Recent work from our group revealed that the sympathetic nervous system can be voluntarily activated through a training program consisting of exposure to cold, breathing exercises, and meditation [1]. Compared to an untrained control group who did not practice any exercise, a strong increase in endogenous epinephrine levels was observed in trained healthy volunteers shortly after initiation of the learned breathing exercises. This resulted in augmentation of plasma concentrations of interleukin (IL)-10, a pivotal anti-inflammatory cytokine, and suppression of the pro-inflammatory response during experimental human endotoxemia, a standardized and reproducible model of systemic inflammation elicited by lipopolysaccharide (LPS) administration [1]. Activation of the sympathetic nervous system is also known to profoundly impact cellular metabolism [2]. Furthermore, interaction between immune responses and host metabolism, also termed “immunometabolism”, has gained renewed interest, as it was recently discovered that metabolic reprogramming of innate immune cells plays a critical role in mounting effective immune responses and in generation of innate immune memory [3,4].
Metabolomic profiling, for instance using reversed phase chromatography coupled to electrospray ionization mass spectrometry (ESI–MS), enables the detection of highly polar compounds in blood [5]. These techniques allow for simultaneous investigation of a large number of metabolites, thereby providing an indication of the “metabolic status” of an individual [6]. Using such an established platform [7], we performed metabolomic profiling of plasma samples obtained in the study described above [1]. Our primary aim was to determine changes in the plasma metabolome of trained subjects [1], and to assess if these changes could play a role in the immunomodulatory effects observed.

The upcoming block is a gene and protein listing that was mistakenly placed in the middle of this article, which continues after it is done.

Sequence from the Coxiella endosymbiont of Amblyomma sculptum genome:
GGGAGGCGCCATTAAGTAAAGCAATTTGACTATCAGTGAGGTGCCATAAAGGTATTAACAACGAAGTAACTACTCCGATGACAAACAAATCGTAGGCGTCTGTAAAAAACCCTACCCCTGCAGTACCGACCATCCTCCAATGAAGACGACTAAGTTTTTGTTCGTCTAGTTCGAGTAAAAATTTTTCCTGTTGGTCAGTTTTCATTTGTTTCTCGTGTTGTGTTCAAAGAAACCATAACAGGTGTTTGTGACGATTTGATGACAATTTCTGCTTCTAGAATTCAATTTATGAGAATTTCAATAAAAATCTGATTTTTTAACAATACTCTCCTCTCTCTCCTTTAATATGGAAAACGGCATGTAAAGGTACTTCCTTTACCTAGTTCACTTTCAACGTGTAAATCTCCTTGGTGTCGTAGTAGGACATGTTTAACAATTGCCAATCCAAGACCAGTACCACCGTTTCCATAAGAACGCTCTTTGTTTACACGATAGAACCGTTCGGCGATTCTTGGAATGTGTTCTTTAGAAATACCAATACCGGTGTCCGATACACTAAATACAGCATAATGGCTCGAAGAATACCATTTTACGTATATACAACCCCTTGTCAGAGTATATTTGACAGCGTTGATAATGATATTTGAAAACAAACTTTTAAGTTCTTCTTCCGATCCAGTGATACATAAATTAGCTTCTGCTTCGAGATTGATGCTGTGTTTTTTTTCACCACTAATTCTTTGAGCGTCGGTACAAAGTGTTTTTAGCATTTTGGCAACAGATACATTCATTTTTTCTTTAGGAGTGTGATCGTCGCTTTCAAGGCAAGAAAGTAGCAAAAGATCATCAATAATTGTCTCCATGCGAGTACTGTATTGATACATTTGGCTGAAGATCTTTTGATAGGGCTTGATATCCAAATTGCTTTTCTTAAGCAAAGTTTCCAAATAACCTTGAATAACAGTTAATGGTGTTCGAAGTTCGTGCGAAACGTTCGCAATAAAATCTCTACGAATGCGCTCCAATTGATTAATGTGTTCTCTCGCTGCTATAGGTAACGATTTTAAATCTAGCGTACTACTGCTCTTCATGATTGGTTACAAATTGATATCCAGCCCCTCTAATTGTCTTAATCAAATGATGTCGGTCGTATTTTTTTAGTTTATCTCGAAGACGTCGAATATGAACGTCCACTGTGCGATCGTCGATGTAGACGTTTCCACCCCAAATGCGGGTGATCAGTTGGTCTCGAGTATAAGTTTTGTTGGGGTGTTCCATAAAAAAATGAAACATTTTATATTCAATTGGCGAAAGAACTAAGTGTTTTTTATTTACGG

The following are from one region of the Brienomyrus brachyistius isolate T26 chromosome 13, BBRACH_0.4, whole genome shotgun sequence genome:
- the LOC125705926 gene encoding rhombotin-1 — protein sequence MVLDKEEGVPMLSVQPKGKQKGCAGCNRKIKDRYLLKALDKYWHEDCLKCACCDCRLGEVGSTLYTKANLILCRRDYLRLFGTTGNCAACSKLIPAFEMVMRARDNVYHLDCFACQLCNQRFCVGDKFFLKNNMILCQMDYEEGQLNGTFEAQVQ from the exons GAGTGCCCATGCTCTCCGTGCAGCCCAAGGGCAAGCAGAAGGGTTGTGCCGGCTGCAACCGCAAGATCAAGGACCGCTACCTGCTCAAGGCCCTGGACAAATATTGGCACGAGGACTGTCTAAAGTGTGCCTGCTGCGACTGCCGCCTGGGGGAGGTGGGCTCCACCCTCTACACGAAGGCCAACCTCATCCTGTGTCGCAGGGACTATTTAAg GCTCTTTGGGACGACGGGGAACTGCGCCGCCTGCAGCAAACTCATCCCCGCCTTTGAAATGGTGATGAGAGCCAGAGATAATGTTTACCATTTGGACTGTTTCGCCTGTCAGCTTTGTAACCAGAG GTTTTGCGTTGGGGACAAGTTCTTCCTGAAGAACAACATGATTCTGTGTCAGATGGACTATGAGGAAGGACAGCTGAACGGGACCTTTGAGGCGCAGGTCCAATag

2. Results

Characteristics of the study population are listed in Table S1 in the Supplementary Material and reveal no differences between the control group and the trained group.

2.1. Effects of LPS Administration on Plasma Metabolites

We first examined LPS-induced changes on the plasma metabolome. To this end, we restricted the analyses to the control group. Expectedly, LPS administration resulted in typical flu-like symptoms, fever, hemodynamic changes, and increases in plasma concentration of pro- and anti-inflammatory cytokines (results reported in detail elsewhere [1], baseline, peak, and area under curve (AUC) plasma cytokine levels are provided in Table S2 in the Supplementary Material). We compared levels of plasma metabolites 0, 1, 2, 4, and 8 h after LPS administration to those at baseline (one hour before LPS administration). PCA plots are depicted in Figure 1a and show the clearest separation at 4 h post-LPS.
Subsequently, we constructed orthogonal partial least squares-discriminant analysis (OPLS-DA) models. Permutation tests revealed that only the model constructed for the comparison of T = 4 h versus baseline showed significant separation (1 + 3 components, R2Xcum: 0.448, R2Ycum: 0.997, Q2cum: 0.404; permutation tests: R2Y: p < 0.001, Q2: p = 0.03, score plot depicted in Figure 1b). Differential analyses revealed 98 significantly altered metabolites out of a total of 224 identified metabolites (false discovery rate [FDR]-adjusted p-value of < 0.1) across all timepoints. The top 25 significantly altered metabolites are depicted in Figure 2 (all decreased compared with baseline). A complete overview of all metabolites on all timepoints is provided in Tables S3 and S4 in the Supplementary Material.